Now it's kinda reassuring reading on that the risk of death by the 'superbug' of the tell-tale latin name Clostridium difficile is considerably higher when undergoing gut surgery (well, at least for me at the moment), plus that after infection first there's no trouble, only when you start taking antibiotics (in less than 2 weeks when going for the next round in my case). Also, that unlike other superbugs, C. difficile can still be treated with 'special antibiotics' (as long as you make it long enough till the test cultures are developped, I suppose).
However, concerning my daily disinfection trip, still reminds me of what several doctors and other professionals told me: Better having it done anywhere than in a hospital.
Which brings me to my problem: Since the holes in the lumpies are wounds in regular scalp, they're trying to heal up and close all the time. Which is more or less prevented by inserting the hypo tip several times every day, though sometimes not even that's an overeasy thing to do. But even if so, nonetheless the holes get smaller an smaller every day. Unless you strech (and not to mention rip) them bigger again every time, that is.
Also I got the impression the cyst-skin just below the scalp and around the holes also kinda dries up and in the process contracts, and this b*stard is even a lot tougher to rip open again than my 'normal' skin (which already made the surgeon complain it ruining his precious tools cause being too tough).
All things not exactly helping to keep them holes big enough for the daily treatment, though somebody has to do so.
Which of course is the 'nasty part' obviously not suitable for everybody, not even for the ones unsqueamish enough to do the actual rinsing.
Though I'm always instructing everybody to 'stay away at an arms length' and then while injecting the stuff to 'pull the hypo against you hard, harder, HARDER, doesn't hurt, and never mind the few small drops of blood, please', obviously isn't everybody's cuppa applying the necessary amount of force.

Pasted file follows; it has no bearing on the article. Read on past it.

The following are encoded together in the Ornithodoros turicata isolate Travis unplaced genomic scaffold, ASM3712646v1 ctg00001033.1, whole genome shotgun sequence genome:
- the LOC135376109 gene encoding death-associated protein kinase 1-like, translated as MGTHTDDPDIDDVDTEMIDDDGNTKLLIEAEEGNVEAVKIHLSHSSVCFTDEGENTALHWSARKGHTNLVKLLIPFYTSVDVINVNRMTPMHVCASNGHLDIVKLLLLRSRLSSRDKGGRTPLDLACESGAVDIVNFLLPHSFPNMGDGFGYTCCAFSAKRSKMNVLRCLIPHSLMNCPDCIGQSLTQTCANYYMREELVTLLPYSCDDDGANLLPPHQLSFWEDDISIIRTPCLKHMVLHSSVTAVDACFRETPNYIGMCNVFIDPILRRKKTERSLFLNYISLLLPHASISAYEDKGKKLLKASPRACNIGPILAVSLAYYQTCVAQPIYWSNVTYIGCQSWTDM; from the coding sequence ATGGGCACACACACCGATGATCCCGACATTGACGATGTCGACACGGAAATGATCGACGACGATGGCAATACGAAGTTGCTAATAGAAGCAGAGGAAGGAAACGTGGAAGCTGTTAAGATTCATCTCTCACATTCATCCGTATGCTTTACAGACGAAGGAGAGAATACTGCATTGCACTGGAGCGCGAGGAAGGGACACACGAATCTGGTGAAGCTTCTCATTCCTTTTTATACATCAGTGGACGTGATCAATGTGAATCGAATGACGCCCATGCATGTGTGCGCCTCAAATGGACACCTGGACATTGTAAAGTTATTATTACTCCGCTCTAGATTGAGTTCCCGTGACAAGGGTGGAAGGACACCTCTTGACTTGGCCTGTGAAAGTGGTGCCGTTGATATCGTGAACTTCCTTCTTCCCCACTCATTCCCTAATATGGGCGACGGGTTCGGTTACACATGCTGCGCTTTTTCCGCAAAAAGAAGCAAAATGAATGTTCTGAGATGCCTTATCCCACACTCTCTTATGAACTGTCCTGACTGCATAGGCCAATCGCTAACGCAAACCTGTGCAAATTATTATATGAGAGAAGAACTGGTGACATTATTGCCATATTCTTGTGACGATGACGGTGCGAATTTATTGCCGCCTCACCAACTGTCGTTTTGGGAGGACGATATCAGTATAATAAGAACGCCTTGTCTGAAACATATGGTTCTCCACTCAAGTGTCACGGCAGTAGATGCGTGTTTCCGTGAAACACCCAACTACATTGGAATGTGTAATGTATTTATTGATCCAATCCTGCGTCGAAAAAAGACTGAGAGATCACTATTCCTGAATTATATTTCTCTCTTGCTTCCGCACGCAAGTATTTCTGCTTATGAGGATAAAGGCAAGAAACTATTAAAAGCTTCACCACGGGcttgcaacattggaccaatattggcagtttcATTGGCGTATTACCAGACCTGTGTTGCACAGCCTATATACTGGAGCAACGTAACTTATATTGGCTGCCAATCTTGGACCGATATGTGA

And even if the holes are rather big, you still need to stretch them a bit wider so the sparkling foam of the hydrogen peroxide plus also the excess iodyne can spill out nice n easy. Cause if you don't, pressure will build up inside the lump, and eventually spill out in a huge fountain.
(Which is why I tell people to stay away at an arms lenght and pull the hypo towards them, so that the stuff will spill out into the opposite direction.)
However, if you don't pull hard enough, the whole thing just seals tight after inserting the tip, i.e. you can't inject much, the lump just inflating a bit like some kind of thick balloon, and in the worst case the stuff incl. the nice bit n bobs just going back into the hypo.
Not to mention when eventually pulling the tip out, there's a big splash all over the place, covering everything with juice and the other stuff.
Stills from 'Berlin Zit P*rn' © Cecil B. Feeder / Seelenlos 2006Oops, here we go ...
So in the end she made clear it was too much for her and despite her original intention she couldn't do it anymore for the next 8 days. Ok, can understand that. However, still just got myself a new small problem dangling from my neck.
Cause definitely don't agree with her suggestion this'd be something best handled by doctors in a hospital at all. Cause on the one hand, most medical pros haven't seen anything like that before either, so they'd have to learn how to more or less from scratch as well (though probly being less inclined of admitting so). While on the other, as said, anywhere better than in a hospital, which is exactly what I'm gonna do, you can bloody bet.
Stills from 'Berlin Zit P*rn' © Cecil B. Feeder / Seelenlos 2006